Great Expectations

I realized something a week or two ago that kind of made me stop in my tracks.  As Episode VII approaches and with more news coming out every week, people are getting increasingly excited.  We have the camps that think the movie should stick strongly to the Thrawn trilogy (doubt that will happen), fans that believe it should be a whole fresh take on Star Wars (this is where I stand), and others who think we should pull in the old heroes to create a common thread in order to hand off the baton to a new generation of characters and create a new Star Wars storyline (I see some of the appeal in that).

What’s interesting about this is that the news of Disney and Episode VII came out on October 30th, almost a month ago, and already we are forming little factions organized around what we want to see in the new trilogy.  As 2015 continues to grow closer, there will be more and more opinions and expectations on how the movie and trilogy should be.

This is exactly the problem.  It’s hard to get excited about a movie as big as this one in our world without forming some sort of expectation on how it should be and I believe that was one of the major problems with the prequels.  People were SO excited and SO happy to be getting more Star Wars movies that the expectations kept getting raised higher and higher.  People were looking for that same feeling they had during the Original Trilogy; they wanted the Star Wars they knew, and it was hard for them to accept Star Wars as it had become.  George Lucas had changed as a director, whether you want to say that he turned into a sell-out or if you want to say he lost touch, whatever you want to say – he had a different vision of how the new prequels should be.

Things will not stay the same, nor should we expect the past to repeat itself.  I know this is easier said than done, but the last thing we should do is create a mental picture in our head of how we will be leaving the movie theater in 2015.  I’m sure so many people went into TPM imagining leaving the theater with a scenario like this:

“Wow, what about that movie, huh?  Wasn’t it amazing?”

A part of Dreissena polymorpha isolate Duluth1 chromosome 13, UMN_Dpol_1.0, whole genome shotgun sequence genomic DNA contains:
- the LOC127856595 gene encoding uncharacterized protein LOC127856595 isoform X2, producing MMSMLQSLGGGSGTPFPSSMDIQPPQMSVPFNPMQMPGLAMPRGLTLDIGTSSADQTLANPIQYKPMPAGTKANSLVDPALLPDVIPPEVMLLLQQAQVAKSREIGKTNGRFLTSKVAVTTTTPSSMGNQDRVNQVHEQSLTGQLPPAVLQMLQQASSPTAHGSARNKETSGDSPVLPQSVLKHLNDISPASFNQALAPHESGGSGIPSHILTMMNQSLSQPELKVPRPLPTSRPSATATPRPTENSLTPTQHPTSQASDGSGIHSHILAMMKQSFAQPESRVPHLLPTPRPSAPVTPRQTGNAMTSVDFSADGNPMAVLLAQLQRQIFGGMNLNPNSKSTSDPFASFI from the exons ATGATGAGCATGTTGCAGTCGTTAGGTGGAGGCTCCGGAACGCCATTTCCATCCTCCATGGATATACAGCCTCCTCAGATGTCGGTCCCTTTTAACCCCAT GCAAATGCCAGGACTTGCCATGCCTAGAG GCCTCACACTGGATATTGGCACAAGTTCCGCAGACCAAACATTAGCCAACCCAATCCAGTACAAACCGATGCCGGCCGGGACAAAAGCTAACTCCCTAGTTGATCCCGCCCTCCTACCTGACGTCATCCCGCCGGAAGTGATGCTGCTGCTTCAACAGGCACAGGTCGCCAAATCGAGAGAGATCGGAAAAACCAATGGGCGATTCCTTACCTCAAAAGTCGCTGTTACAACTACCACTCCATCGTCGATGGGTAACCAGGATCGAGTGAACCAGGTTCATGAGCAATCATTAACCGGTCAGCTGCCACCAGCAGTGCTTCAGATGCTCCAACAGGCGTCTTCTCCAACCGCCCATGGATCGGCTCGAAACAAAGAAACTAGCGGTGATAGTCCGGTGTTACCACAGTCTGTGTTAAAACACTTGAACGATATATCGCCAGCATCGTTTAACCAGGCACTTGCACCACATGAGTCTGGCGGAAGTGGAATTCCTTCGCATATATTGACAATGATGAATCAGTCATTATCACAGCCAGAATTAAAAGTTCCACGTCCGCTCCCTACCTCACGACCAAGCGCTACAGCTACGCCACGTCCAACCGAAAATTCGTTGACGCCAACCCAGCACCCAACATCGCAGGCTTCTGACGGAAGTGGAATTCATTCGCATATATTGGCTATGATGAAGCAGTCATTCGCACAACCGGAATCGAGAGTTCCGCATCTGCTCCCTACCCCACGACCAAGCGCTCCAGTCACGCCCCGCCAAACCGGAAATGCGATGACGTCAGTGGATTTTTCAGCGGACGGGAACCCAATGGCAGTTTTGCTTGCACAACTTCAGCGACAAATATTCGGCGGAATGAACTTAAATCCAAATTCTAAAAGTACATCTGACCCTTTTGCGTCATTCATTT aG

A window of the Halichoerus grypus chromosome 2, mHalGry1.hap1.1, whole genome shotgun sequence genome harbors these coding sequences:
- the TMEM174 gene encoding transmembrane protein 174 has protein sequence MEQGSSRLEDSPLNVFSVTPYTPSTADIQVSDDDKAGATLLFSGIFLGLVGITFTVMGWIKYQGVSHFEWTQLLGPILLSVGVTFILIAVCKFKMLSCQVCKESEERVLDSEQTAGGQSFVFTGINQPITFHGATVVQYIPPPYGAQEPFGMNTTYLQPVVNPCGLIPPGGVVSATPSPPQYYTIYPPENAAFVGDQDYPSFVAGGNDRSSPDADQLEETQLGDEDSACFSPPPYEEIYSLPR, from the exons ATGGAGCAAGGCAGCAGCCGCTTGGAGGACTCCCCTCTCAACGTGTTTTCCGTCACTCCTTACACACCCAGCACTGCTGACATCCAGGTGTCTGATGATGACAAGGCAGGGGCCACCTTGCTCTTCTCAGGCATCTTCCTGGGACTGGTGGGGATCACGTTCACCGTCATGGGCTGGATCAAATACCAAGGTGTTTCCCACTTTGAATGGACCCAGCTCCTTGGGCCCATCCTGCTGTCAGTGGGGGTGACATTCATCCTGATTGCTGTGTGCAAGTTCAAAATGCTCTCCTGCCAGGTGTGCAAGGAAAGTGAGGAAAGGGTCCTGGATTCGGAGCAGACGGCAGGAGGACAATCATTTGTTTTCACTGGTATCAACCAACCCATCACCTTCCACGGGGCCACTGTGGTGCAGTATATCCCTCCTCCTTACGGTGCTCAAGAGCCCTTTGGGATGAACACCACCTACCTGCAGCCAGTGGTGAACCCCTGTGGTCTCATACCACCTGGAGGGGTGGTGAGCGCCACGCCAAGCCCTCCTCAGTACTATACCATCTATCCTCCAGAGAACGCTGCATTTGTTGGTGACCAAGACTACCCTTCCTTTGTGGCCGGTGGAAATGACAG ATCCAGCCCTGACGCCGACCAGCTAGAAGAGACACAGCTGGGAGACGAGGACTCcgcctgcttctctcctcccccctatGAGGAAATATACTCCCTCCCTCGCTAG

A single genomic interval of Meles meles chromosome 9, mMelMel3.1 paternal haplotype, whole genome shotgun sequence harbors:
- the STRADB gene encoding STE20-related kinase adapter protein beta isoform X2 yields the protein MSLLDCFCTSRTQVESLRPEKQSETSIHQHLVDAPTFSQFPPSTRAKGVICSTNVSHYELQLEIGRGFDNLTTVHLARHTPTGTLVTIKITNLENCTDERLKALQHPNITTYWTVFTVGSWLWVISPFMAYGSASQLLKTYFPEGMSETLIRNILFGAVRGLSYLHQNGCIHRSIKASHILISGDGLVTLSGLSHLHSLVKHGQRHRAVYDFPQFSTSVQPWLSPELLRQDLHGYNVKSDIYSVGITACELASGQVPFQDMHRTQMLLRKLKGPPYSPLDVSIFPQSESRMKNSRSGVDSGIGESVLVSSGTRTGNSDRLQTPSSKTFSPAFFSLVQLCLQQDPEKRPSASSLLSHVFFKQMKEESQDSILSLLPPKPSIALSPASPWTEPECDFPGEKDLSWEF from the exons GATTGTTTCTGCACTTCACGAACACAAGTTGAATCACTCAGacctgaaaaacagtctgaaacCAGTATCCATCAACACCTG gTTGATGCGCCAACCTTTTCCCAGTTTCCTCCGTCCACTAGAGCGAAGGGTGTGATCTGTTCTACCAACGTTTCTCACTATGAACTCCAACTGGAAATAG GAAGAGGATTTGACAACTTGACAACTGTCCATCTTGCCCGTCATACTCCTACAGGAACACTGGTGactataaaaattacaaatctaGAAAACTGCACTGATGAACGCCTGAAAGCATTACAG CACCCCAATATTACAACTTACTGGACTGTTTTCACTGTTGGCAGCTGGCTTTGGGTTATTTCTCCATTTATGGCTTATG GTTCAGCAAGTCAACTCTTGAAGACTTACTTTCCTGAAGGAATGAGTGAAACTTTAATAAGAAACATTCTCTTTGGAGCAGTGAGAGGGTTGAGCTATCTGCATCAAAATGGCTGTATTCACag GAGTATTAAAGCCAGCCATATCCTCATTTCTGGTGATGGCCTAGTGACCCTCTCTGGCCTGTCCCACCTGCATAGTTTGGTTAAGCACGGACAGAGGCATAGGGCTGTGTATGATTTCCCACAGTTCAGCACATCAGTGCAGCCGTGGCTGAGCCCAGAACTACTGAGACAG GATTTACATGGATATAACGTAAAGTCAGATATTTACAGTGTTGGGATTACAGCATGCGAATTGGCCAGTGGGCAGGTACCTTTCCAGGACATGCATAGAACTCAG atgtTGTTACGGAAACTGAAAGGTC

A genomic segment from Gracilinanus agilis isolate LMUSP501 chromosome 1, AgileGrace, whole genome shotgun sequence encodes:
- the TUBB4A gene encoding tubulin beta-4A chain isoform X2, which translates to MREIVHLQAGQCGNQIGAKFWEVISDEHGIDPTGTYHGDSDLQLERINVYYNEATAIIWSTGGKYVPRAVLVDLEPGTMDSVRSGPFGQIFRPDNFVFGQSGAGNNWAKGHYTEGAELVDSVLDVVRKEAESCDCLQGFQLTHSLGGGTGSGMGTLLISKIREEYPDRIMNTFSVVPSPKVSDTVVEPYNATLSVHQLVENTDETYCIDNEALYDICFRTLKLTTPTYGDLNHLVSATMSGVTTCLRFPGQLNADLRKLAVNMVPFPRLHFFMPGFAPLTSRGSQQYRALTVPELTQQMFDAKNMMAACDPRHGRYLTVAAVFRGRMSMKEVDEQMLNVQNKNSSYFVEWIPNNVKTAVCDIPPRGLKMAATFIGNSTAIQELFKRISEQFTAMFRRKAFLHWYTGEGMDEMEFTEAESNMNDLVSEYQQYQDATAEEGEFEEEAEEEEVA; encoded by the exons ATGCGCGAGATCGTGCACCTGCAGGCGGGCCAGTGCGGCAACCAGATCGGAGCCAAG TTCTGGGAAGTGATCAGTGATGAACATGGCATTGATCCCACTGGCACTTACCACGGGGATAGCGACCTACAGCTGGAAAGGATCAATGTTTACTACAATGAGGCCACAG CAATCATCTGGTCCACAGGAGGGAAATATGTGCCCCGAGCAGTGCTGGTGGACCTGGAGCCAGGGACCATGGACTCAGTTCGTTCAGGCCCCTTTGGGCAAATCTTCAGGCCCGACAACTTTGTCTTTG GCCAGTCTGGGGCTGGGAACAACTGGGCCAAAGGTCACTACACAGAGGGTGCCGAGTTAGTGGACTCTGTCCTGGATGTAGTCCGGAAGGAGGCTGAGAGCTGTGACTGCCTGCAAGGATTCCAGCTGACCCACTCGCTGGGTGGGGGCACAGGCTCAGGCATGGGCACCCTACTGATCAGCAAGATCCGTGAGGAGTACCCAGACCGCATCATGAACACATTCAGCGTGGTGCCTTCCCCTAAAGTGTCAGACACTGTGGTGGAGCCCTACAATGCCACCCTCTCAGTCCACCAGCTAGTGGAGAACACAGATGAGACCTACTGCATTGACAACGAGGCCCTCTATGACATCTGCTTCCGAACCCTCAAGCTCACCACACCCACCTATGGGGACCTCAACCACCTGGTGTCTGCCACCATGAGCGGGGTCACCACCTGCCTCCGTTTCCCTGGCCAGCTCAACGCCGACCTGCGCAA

“Yeah, dude, I’m so glad Star Wars is back in my life.”

Both their pairs of eyes are glazed over with happiness and warm, fuzzy feelings emit from their soul, creating a glow around them that can be seen for miles.

And then it didn’t happen and instead of accepting that a movie is, after all, just a movie, they decide to hate the prequels, blame George Lucas for ever thinking a Goofy-like character named Jar Jar was a good idea, and lament about how Star Wars has gone downhill for the next 13 years…until they hear the news on October 30th, 2012.  Then they stand up tall and think “Now, here is the chance for Star Wars to be redeemed once more!”  And the cycle repeats itself.

Because no matter what, no matter how awesome this movie is, it will not match all of our expectations.  We didn’t expect the Original Trilogy and that’s why no Star Wars trilogy will ever come close.  When you don’t have pre-conceived notions of how a movie should be, you have the ability to have a transformative experience.

It’s hard…how do you go into this new trilogy where so much of the universe has become your best friend, and try to stay realistic about it?  I’m not saying I don’t want to get excited.  Quite the opposite, I’m super excited!  But I don’t want to have overwhelming feelings of disappointment, so I’m going to try to have realistic expectations.

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2 thoughts on “Great Expectations

  1. When I saw Episode I I was quite disappointed as I had waited since I was a eight to see a new Star Wars movie and it was not what “I” wanted. This disappointment was somewhat relieved as I looked around the theatre and saw kids who were my age when I first saw Star Wars amazed at what they had just experienced. I think I realised at that time that I didn’t own Star Wars and it wasn’t made for the adult me but for the eight year old who still exists in all of us.

    • I agree, Mark – good point! I felt that way once when I went to a kids movie and was also disappointed until I, too, noticed a young boy soaking in every minute of it.
      Some of me feels bad for George Lucas. When he announced he was retiring in January and asked if he would make more Star Wars films, he said “Why would I make any more when everybody yells at you all the time and says what a terrible person you are?” I feel for him, honestly I do. He’s just trying to make a movie that he wants to make (and by golly, he should be allowed to, since he gave us the whole universe) and instead the fans look at Star Wars as a treasured museum piece that should never be touched. I just feel bad for him and, in a weird way, a bit of pity. We don’t own Star Wars, though without us, he wouldn’t be a billionaire. But we also need to keep some of it in perspective.
      And hey – you get another movie coming out in 2015 so maybe the adult part of you will be happy with this new one. I just heard that David Fincher is now in the running to be the director (taking this news with a grain of salt since there are so many rumors) and I think that would bring a whole new different, and maybe more adult, take on Star Wars.

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